Master Yao records a lot of his larger classes, with the aim of putting material onto his website (see my blogroll on the right). He also films other events. He puts these on play during class (there’s a TV on one wall, and it’s just there as background). On Sunday, he put on a video of an event from the day before – the ceremony when he accepted a new indoor disciple. It was really interesting to watch: lots of tipping libations, koutou-ing (sp?) and so on. I assumed that the new disciple must have been studying with Master Yao for some time, but apparently not, according to one of the other students. I’m not sure exactly how Master Yao accepts/chooses disciples, but it seems that one needn’t have been one of his students for a particularly long period.

Moving on.. this evening I went for the second time to the new bagua school, and I’m totally enthused again. I went in, the teacher said hi, and then he ignored me and carried on working with a xingyi student. I changed, went into the ‘bagua room’, and carried on with what I was doing last week (the first move of the 64-linear form). Taichibum and another student were already there, doing circular forms. We had a chat, then got on with our respective practice. It was really cool, just going back and forth, back and forth, with those two guys circling away… This is what I’ve been looking for: a community of learners, each going at their own pace rather than all doing the same thing at the same pace. Taichibum gave me some really useful advice, which improved what I was doing a lot.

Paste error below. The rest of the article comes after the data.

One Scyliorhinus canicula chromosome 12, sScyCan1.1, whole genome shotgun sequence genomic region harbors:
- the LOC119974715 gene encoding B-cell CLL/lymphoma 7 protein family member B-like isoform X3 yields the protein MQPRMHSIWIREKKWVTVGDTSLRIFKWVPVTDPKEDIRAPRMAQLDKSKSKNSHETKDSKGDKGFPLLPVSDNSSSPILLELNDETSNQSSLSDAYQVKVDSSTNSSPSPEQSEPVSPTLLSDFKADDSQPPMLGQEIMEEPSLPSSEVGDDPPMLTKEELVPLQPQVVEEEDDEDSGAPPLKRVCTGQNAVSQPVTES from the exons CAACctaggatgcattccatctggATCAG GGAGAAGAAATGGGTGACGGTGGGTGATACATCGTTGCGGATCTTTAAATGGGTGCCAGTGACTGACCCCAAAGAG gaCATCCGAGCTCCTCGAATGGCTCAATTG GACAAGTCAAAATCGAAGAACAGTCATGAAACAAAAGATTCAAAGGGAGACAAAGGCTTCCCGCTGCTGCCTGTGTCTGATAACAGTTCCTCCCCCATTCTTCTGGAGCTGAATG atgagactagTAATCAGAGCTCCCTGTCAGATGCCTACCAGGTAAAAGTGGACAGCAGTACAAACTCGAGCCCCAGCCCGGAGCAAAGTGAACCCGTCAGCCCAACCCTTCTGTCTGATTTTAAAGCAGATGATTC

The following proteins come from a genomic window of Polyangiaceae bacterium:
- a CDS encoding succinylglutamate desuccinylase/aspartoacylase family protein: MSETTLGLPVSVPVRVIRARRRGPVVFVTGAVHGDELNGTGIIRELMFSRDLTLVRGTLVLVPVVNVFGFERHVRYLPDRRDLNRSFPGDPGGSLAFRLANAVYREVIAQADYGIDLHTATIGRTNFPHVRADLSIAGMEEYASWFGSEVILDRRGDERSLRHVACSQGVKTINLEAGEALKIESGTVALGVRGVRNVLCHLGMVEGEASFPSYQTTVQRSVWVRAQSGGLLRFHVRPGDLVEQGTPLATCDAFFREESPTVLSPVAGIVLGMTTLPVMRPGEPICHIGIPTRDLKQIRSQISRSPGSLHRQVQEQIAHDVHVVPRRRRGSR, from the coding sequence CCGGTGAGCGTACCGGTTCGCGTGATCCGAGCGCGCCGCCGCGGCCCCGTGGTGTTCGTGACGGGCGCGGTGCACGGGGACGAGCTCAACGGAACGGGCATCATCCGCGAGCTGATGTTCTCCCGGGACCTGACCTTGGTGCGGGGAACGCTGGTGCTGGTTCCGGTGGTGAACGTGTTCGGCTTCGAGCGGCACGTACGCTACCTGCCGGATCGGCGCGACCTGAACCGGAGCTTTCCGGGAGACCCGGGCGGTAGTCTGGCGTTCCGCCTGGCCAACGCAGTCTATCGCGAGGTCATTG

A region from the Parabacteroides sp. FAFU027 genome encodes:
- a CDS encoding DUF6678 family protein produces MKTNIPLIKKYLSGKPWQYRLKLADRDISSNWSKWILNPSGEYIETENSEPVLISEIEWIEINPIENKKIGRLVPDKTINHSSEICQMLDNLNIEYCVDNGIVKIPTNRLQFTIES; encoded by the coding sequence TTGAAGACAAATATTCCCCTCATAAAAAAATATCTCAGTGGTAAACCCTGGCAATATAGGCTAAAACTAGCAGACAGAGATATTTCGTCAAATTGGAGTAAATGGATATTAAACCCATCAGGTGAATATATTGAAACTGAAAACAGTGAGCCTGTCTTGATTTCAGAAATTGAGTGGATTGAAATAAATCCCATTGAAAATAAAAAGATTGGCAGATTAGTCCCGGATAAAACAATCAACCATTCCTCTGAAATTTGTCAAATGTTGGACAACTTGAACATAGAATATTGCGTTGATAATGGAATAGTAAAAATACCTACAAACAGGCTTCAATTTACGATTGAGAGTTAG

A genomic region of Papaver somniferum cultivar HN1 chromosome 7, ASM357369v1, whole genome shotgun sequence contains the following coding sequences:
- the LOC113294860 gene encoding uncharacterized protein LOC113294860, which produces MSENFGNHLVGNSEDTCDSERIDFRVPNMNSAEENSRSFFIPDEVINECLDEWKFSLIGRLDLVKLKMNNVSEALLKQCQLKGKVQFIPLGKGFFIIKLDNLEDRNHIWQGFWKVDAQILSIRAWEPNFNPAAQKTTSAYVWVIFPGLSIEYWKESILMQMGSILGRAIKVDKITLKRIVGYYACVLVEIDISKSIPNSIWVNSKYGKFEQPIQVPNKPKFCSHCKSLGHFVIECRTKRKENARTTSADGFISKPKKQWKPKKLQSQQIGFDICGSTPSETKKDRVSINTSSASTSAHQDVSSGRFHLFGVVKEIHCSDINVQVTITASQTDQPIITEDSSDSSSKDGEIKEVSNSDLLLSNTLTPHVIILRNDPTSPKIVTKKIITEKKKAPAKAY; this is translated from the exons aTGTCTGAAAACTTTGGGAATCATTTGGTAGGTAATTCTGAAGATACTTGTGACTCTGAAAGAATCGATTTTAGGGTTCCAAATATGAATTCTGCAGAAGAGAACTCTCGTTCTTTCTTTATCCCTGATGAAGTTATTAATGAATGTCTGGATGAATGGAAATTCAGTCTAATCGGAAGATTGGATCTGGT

After about three quarters of an hour or so, the teacher came by to take a look. He took me out into the main ‘factory’ area and took me through some more sections of the linear form. He’s really patient – as soon as I get lost, I ask to go back and start again, and he’s got no problem with that. Every new move is accompanied by a demonstration of what it’s for – which again, I can practice again and again until I’m clear about it. This is just great 🙂 The ambience helps a bit as well: like I said, it’s a big old post-industrial space, lit only by a couple of camping lamps; this means I’m training on my own thing, breath steaming in the cold air, and I can see maybe the teacher and another student or two, and the rest are just shadows moving in the darkness…

Basically, as far as coming to Beijing to work on my martial arts is concerned, this is it. This is the situation I’ve been looking for. It didn’t happen the way I expected, but… things worked out for the best. The crucial thing for me now is to practice, practice, practice…

A pause for thought


I was on MSN last night chatting to Carlos, who commented that I’ve been quiet for a while. Very true. It’s not that things haven’t been happening, more that I’ve been trying to absorb and process it all.